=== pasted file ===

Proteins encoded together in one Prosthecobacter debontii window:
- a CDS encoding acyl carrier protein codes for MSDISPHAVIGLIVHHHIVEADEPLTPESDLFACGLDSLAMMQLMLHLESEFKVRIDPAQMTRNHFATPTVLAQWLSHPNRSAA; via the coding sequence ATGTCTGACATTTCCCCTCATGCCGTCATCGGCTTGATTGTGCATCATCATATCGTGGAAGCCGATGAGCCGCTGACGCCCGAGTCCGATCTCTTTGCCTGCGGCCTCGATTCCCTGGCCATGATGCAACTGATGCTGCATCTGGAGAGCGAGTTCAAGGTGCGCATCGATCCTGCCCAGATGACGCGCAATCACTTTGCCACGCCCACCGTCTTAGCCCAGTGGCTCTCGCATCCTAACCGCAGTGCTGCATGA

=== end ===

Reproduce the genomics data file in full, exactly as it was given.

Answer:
Proteins encoded together in one Prosthecobacter debontii window:
- a CDS encoding acyl carrier protein codes for MSDISPHAVIGLIVHHHIVEADEPLTPESDLFACGLDSLAMMQLMLHLESEFKVRIDPAQMTRNHFATPTVLAQWLSHPNRSAA; via the coding sequence ATGTCTGACATTTCCCCTCATGCCGTCATCGGCTTGATTGTGCATCATCATATCGTGGAAGCCGATGAGCCGCTGACGCCCGAGTCCGATCTCTTTGCCTGCGGCCTCGATTCCCTGGCCATGATGCAACTGATGCTGCATCTGGAGAGCGAGTTCAAGGTGCGCATCGATCCTGCCCAGATGACGCGCAATCACTTTGCCACGCCCACCGTCTTAGCCCAGTGGCTCTCGCATCCTAACCGCAGTGCTGCATGA